Osteoporosis is a disease of the bones. It refers to a condition that weakens the bones and makes them more vulnerable to fracture, which in turn cause severe pain and may also lead to disability. Many people around the world are at risk of Osteoporosis because of their low bone mass. Loss of bone mass is a silent disease because it often occurs with no signs or symptoms up to the point when a person gets a fracture. There are numerous risk factors that may make a person more likely to suffer from Osteoporosis. Fortunately, the condition can be prevented. This paper explores how diet and exercise reduce the risk of Osteoporosis and further looks at how smoking and alcohol consumption relates to the disease.
Calcium is a crucial element for effective bone development. Inadequate intake of calcium during one’s early days and adolescence stage can impair the development of bones and lead to low bone mass during adulthood. Low calcium intake in adults can trigger Osteoporosis by hastening the loss of bone mass (Smolin & Grosvenor, 2012, 454). One can prevent the risk of Osteoporosis by ensuring regular consumption of fruits and vegetables, which contain minerals like potassium and vitamin C crucial for bone development. One can also consume non-fat milk and yogurt, calcium supplements such as calcium carbonate to ensure the development of strong bones. Although the role of calcium in bone development is well-recognized, sufficient calcium intake alone is incapable of preventing Osteoporosis. Vitamin D also plays a crucial role for strong bone development. Vitamin D deficiency increases the chances of suffering from Osteoporosis. The metabolism of vitamin D increases the absorption of vitamin C and also reduces the loss of calcium through urine. Vitamin D is abundant from the sunlight and is synthesized when sun’s ultraviolet-B (UVB) radiation strikes the skin (Smolin & Grosvenor, 2012, p.381-86). However, the ability of the skin to synthesize vitamin D decreases as one gets older. As such, one can supplement Vitamin D intake by eating fatty fish, fortified milk, orange juice, and cereals.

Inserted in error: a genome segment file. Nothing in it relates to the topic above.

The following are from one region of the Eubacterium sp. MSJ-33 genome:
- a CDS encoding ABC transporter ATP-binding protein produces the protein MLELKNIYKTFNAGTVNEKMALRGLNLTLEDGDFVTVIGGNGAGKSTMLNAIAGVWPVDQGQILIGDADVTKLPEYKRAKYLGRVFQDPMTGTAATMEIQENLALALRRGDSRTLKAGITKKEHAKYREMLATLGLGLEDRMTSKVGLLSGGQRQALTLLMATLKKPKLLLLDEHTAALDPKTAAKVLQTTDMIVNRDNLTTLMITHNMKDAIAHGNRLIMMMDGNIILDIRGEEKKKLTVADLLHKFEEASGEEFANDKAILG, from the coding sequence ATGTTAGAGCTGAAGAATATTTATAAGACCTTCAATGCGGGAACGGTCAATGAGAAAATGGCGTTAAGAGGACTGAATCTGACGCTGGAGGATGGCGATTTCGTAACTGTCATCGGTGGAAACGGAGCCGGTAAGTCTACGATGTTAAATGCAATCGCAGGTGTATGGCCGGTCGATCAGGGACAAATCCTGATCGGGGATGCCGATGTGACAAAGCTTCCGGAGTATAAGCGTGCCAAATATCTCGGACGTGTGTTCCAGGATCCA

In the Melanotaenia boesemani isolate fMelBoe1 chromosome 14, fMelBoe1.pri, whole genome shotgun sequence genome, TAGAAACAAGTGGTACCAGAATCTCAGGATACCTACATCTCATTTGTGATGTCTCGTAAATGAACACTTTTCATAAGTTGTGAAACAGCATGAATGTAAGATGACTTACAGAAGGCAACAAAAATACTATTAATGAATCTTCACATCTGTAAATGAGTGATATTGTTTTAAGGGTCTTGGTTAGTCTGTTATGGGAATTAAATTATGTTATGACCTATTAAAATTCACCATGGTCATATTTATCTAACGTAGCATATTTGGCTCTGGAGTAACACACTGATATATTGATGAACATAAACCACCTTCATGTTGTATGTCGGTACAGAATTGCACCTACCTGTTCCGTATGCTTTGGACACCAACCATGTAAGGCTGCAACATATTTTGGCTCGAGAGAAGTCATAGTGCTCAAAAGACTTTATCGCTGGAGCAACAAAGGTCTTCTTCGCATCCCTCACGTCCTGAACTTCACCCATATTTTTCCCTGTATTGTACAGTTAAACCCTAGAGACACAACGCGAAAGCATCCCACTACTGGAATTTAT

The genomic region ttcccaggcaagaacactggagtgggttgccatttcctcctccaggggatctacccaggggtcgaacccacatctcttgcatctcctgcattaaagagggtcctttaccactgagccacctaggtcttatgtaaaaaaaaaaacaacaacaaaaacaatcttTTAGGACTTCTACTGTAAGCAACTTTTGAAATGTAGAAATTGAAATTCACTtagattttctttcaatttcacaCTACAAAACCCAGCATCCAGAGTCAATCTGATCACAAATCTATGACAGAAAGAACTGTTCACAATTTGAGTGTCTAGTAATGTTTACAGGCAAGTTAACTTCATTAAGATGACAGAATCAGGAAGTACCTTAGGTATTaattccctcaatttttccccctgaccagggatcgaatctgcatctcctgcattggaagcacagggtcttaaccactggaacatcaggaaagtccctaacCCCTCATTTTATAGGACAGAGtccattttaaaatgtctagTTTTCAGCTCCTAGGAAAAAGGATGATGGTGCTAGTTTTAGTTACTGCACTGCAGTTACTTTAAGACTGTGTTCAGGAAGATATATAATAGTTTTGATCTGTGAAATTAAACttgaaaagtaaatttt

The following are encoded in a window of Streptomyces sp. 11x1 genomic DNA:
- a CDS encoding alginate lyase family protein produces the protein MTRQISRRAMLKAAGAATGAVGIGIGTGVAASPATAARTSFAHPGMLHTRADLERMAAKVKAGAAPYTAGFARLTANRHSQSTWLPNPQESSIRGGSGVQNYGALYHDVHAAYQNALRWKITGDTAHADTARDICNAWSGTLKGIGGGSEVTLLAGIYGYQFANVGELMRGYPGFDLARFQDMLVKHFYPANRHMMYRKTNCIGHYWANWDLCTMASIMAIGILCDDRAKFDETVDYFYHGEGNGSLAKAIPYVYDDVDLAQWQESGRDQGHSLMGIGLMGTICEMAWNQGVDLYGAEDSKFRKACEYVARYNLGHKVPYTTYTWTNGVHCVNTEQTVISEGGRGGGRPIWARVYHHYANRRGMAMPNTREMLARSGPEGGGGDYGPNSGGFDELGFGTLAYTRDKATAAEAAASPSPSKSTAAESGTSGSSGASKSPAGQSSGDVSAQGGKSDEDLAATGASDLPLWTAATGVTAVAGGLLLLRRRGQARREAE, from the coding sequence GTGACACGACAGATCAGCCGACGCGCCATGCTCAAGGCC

Slon, S., & Harvard Medical School. (2010). Osteoporosis: A guide to prevention and treatment. Boston, MA: Harvard Health Publications.
Smolin, L. A. & Grosvenor, M.B. (2012). Nutrition: Science and Applications, 3rd Edition. Ney York, NY: Wiley Global Education, 2012.
Please type your essay title, choose your document type, enter your email and we send you essay samples